> Exactly. Only a small proportion is in hard stone,
> there's no doubt that the AE could carve soft
> stone with their copper chisels and wooden
> mallets.. No one's disputing that.
It seems that some people here are disputing that. There are chisel and adzes marks found all over the pyramids and not just the core blocks but the interior:
I am not denying the granite/igneous stone work is a mystery as just like chisel marks the evidence speaks for itself:
Abu Roash, OK:
This is obviously not the work of copper hand saws.
> The hard, rare stone artefacts being reserved for
> royal state collections and providing inspiration
> for lesser more numerous work in soft stone.
They are often inseparable because of the congruity of culture, which is the problem particularly when we get past the OK. It becomes undeniable. One was not the "inspiration" of the other-they existed contemporaneously. There are only so many pictures, sources, and logic one can post to get this point across which to me presents a mystery unto itself as the the NK in particular represents a "renaissance" of sorts of this technology which in many ways their accomplishments were even greater than the pyramids themselves.
> Question is, how did they find their way into
> those special reserve collections?
The question to me is how did they exist side by side.
> The materials and tools
> > used in question would have been very expensive
> > and rare, regardless of where they came from,
> > would at large have been property of the state.
> > also stands to reason these larger tools would
> > have been centrally located were the rock was
> > quarried which would have been largely Aswan.
> > can only guess what has been lost never to be
> > recovered from the building of the Aswan dam or
> > what easy pickings later cultures would have
> > recycling this material from centrally stored
> > locations.
> In that case we'd need to find evidence of hard
> stone working tools, Tempered Steel, dating to
We have to keep in mind that granite portcullis doors weighing upwards of 15 tons are found in 1st Dynasty tombs, custom made to fit, which I doubt they used tempered steel. Granite is not adamantium. Regardless, they must have had at least bronze as the Mesopotamian had been using it for 1,000yrs before and iron is found in Egypt earlier than the iron age and is even mentioned in a 6th Dynasty text: "The doors of Pekh-ka which are in the abyss open themselves to Pepi, the doors of the iron which is the ceiling of the sky open themselves to Pepi, and he passeth through them;". A smelted iron dagger was found in an Anatolian (Hattic) tomb dated to 2500BC and evidence of iron use dates further in Mesopotamia to at least 3000BC.
Maybe the key to the AE stone working was the discovery of relatively small caches of iron, even meteoric, which they made into "sacred tools" to build the monuments of the gods. Like I said, these tools must have been rare meaning they may have only made a handful of them given the limited amount of material they had. If you take all the granite work at Giza, for example, particularly given the fact they had ample time to fabricate the blocks, in reality it could all be done with just a few saws, lathes, ect.
If they had only one saw that could only cut one block a week this means all of the granite in G1 could have been easily cut in well less than 2yrs. No granite in G1 or G2. The rest of the fine cut granite at Giza is found facing the Valley Temple-another 2-3yrs? If you took all the cut and dressed granite blocks attributed to the 4th Dynasty at Giza and Abu Roash, cutting just one block a week with one saw, I bet you could easily cut all of it in 5yrs or less. 260 blocks. I don't know how many blocks of course but for sake of argument say it took 10yrs instead. Now imagine what you could do with two saws running that each could cut two blocks a week. All of the granite needed could be cut in a few years which of course in reality would only be a few months for each structure.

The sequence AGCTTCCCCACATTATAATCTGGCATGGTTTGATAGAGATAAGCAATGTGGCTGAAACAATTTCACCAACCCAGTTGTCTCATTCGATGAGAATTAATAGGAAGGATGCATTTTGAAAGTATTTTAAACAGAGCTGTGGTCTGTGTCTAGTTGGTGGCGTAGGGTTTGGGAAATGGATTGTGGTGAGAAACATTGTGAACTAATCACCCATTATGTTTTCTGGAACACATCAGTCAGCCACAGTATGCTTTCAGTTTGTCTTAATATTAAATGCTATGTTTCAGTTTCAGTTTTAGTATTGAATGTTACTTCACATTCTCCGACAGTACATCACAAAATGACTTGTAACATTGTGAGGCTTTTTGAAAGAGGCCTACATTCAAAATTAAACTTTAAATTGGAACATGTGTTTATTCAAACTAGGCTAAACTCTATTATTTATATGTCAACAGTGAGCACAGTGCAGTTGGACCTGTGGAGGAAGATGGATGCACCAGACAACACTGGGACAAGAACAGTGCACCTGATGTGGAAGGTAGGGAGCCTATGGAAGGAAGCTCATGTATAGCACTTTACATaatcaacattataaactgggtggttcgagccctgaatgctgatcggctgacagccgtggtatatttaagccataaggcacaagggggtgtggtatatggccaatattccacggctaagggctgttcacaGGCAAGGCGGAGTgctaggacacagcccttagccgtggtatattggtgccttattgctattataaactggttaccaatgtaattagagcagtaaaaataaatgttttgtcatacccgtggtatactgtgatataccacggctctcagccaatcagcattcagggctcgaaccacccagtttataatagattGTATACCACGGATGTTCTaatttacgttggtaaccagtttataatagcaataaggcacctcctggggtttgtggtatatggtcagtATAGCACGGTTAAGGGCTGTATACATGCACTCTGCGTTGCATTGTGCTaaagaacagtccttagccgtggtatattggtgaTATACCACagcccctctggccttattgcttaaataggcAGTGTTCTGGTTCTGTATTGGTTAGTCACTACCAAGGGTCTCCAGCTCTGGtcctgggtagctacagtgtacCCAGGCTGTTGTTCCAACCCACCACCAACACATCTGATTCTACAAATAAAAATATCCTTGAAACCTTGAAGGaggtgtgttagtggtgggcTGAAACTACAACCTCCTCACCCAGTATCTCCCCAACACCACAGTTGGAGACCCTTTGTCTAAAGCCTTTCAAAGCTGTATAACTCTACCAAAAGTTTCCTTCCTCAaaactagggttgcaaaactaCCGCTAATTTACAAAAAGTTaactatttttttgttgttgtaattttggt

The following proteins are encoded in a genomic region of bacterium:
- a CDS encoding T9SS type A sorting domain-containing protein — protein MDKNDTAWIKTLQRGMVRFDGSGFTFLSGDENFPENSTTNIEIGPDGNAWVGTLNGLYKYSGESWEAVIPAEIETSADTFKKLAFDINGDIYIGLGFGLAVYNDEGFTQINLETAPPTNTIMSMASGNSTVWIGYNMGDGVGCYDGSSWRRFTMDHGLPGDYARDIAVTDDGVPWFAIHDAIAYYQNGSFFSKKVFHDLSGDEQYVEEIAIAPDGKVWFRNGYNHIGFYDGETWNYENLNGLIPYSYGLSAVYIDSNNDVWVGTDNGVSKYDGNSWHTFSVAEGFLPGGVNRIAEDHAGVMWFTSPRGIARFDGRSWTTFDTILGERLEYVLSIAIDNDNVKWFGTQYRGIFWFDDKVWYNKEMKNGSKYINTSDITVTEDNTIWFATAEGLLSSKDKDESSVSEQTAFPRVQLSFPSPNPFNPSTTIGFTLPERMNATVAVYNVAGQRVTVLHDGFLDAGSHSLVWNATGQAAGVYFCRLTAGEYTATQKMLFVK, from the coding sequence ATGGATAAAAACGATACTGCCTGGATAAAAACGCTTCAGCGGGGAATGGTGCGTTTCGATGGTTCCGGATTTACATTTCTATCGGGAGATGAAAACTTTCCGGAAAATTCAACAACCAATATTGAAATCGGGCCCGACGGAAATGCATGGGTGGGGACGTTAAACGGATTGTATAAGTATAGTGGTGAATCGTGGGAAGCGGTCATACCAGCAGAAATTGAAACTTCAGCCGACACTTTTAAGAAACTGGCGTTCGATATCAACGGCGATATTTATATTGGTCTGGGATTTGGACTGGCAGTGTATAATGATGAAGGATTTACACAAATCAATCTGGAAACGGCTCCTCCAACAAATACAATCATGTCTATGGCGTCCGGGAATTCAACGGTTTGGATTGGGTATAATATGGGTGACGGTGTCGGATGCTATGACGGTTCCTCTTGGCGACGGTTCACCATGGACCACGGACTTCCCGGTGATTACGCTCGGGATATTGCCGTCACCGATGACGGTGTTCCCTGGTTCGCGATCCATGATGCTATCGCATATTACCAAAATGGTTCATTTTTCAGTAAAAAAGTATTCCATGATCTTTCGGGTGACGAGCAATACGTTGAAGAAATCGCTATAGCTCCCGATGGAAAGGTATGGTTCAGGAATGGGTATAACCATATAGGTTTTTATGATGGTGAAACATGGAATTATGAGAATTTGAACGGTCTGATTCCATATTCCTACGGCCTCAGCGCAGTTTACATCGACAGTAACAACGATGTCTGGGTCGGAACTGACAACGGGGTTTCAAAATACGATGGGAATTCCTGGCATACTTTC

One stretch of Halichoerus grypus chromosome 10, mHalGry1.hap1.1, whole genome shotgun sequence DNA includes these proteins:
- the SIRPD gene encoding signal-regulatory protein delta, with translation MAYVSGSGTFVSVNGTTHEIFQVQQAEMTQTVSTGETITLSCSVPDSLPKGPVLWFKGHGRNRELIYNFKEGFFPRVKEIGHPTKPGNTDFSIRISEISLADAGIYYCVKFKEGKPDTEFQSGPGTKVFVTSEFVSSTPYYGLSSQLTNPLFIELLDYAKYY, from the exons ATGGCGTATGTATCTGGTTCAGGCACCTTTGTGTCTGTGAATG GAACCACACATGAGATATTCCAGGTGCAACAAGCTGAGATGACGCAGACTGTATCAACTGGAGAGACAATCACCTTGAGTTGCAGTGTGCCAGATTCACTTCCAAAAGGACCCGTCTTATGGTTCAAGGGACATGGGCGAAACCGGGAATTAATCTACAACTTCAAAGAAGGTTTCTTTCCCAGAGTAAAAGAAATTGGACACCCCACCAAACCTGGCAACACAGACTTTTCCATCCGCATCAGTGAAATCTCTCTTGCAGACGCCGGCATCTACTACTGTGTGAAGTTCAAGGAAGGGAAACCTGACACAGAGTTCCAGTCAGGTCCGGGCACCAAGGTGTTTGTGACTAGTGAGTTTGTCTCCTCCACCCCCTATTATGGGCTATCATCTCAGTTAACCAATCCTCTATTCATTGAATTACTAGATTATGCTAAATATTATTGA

So you've got thousands of poor bastards using the basic tools we know they used to cut the core blocks with 2 saws at the "saw palace" at the quarry cutting granite as needed to spec. By the time they get to the point they would install the granite it would have already been cut and waiting for transport which would have obviously been planned for as that would have taken time as well.
At the beginning of the 5th Dynasty we all of sudden see round columns-the invention of the lathe perhaps?
I would also bring up again the "renaissance" of the NK which we see an explosion of the use of granite which just so happens to coincide with the increased use of iron in Anaotlia (and elsewhere) and the arrival of the Hyksos, likely Hurrians from Anatolia, and a few centuries later the Hittites of Anatolia of who the AE had extensive contact with the NK none greater than the time of Ramses II, the greatest builder of them all. I don't think this is a coincidence.
> Which of course would be a lost technology.
> We have interestingly and conversely plenty of
> evidence of soft stone working tool technology,
> copper, from that period and before.
> Correct. We can only guess at what has been lost
> forever, even a whole lost technological culture
> given enough time.
> However we do have the hard stone precision
> artefacts produced by that lost tooling
> technology. Often with inexplicable tooling marks
> and inexplicable precision dimensions.
> Inexplicable tooling marks and precision
> dimensions always in hard stone, never in soft
> A lost technology. Without doubt.
I agree. I always have if anyone ever actually read what I say. The only difference is I believe that most of what I see resides within the historical period in which the AE were the labor.
Edited 5 time(s). Last edit at 04-Dec-16 05:48 by Thanos5150.